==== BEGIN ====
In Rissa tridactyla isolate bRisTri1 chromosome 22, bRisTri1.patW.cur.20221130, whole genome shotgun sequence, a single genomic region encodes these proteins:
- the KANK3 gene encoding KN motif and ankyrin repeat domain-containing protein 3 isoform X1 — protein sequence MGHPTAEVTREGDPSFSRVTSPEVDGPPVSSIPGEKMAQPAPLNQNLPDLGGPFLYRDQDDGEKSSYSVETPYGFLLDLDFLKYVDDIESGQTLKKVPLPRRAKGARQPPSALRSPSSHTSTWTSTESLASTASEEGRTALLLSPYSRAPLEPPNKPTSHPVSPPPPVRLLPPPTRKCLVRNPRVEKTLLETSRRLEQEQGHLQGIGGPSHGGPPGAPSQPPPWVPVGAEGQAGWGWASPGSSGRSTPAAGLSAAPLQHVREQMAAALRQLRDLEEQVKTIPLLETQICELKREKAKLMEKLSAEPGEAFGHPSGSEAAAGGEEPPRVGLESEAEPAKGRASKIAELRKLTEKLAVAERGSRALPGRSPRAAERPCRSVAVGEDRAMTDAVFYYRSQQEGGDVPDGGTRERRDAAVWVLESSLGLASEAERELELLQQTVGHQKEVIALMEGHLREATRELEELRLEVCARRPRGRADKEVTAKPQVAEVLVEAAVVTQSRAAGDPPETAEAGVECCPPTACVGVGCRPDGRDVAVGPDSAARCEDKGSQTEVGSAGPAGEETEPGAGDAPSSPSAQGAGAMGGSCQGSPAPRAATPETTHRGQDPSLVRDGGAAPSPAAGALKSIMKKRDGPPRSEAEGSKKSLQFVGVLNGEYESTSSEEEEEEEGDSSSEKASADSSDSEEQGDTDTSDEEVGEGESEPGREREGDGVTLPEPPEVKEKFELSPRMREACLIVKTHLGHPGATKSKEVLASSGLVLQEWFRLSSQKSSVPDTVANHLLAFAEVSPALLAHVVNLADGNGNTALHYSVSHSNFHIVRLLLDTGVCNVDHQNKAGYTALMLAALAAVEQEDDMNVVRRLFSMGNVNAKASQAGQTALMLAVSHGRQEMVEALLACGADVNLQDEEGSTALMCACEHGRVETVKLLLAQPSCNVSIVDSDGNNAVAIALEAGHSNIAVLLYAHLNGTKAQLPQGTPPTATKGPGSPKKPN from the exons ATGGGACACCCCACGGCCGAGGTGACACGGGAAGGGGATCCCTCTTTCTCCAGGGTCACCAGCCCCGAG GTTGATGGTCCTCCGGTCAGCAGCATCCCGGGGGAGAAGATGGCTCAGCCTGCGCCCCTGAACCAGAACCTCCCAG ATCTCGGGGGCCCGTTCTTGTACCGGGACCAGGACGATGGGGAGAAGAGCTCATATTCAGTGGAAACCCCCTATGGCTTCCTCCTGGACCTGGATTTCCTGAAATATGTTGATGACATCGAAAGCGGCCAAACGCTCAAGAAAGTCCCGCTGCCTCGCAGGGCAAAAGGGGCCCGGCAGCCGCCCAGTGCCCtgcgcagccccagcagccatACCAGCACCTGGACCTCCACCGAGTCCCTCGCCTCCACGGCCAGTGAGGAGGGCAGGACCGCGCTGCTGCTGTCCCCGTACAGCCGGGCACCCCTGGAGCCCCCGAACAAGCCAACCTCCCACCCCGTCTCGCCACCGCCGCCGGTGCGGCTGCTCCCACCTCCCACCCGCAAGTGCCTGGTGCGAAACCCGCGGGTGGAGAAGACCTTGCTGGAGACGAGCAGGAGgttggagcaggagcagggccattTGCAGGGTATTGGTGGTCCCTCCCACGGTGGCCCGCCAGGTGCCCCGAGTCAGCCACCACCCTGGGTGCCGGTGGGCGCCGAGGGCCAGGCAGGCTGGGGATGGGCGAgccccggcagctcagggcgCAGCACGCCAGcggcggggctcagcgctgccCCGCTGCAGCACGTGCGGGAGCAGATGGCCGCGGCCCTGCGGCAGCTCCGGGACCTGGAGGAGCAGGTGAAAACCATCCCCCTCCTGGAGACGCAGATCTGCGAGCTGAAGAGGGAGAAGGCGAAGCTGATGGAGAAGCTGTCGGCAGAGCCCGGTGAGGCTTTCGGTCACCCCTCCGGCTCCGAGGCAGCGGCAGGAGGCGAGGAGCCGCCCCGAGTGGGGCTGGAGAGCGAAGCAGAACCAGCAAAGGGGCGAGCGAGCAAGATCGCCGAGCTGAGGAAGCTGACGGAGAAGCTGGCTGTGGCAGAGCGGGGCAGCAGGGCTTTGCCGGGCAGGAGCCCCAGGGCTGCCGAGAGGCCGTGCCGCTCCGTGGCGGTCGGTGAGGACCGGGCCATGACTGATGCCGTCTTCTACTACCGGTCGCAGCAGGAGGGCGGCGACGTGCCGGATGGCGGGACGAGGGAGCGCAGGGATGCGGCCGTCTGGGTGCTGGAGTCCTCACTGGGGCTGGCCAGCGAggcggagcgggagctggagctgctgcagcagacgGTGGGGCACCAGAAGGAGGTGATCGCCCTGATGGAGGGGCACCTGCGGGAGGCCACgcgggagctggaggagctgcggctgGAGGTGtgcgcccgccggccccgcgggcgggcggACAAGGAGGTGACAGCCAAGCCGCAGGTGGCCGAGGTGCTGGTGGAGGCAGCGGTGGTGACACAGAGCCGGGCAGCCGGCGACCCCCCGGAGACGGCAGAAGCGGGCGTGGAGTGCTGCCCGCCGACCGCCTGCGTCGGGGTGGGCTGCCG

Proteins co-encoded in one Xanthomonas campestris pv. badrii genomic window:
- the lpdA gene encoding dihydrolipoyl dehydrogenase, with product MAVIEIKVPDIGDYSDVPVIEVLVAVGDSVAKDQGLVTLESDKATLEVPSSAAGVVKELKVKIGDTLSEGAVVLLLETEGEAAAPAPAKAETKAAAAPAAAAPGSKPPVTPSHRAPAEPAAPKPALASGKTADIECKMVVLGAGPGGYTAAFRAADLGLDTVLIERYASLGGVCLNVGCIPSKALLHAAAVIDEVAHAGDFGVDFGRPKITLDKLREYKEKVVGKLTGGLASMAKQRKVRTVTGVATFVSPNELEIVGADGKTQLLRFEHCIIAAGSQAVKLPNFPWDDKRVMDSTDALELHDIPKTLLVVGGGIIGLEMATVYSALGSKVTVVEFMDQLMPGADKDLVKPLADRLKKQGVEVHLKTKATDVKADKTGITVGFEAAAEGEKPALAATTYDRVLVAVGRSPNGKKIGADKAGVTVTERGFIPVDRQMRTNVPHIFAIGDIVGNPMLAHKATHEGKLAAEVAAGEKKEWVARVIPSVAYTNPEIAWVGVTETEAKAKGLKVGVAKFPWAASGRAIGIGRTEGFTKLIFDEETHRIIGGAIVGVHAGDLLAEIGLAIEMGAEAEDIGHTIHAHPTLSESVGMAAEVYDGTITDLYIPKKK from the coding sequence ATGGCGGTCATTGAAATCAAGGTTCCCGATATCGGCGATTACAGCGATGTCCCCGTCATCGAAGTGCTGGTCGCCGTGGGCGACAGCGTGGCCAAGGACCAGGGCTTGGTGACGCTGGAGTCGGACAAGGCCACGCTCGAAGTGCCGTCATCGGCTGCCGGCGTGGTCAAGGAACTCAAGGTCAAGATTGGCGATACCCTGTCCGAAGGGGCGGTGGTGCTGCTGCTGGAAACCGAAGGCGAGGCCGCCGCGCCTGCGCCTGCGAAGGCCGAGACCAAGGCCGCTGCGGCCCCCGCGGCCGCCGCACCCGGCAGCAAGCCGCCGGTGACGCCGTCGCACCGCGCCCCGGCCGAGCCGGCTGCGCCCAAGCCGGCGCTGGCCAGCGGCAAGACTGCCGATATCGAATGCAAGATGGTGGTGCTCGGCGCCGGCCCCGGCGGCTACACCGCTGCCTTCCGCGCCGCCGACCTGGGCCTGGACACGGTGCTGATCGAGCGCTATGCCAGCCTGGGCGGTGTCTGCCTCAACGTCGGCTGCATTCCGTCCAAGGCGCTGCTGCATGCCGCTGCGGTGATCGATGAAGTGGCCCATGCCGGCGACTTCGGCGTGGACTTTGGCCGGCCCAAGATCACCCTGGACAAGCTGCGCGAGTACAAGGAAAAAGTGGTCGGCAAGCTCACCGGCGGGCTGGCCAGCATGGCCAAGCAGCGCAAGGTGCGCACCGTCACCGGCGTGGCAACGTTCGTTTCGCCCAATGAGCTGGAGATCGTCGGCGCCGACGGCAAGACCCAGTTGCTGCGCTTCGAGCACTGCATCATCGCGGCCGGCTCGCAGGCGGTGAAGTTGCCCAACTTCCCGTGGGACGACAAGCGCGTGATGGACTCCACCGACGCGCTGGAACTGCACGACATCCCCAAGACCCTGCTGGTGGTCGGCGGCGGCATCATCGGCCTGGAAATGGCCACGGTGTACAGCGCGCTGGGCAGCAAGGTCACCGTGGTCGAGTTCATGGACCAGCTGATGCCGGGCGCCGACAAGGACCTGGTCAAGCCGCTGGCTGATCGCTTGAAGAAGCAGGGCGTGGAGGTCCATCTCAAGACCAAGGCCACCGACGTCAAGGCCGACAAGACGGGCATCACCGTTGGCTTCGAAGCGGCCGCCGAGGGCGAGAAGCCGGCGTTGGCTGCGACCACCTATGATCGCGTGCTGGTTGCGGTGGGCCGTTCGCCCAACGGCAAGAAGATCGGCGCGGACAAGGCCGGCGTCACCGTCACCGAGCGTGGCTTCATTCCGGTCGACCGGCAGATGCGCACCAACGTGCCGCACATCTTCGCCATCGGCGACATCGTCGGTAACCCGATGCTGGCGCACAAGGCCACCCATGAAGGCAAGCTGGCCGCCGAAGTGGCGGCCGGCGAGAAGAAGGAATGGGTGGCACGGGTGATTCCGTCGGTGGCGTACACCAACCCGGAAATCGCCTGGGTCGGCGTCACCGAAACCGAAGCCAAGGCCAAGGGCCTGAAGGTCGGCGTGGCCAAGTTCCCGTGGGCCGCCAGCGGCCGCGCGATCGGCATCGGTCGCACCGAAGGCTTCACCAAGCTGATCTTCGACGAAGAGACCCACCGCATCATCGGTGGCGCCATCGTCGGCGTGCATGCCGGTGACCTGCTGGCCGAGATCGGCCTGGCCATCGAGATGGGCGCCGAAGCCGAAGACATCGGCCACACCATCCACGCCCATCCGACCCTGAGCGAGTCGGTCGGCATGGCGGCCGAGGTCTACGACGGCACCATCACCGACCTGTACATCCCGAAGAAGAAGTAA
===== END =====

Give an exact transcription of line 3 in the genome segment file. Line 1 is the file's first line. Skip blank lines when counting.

Proteins co-encoded in one Xanthomonas campestris pv. badrii genomic window: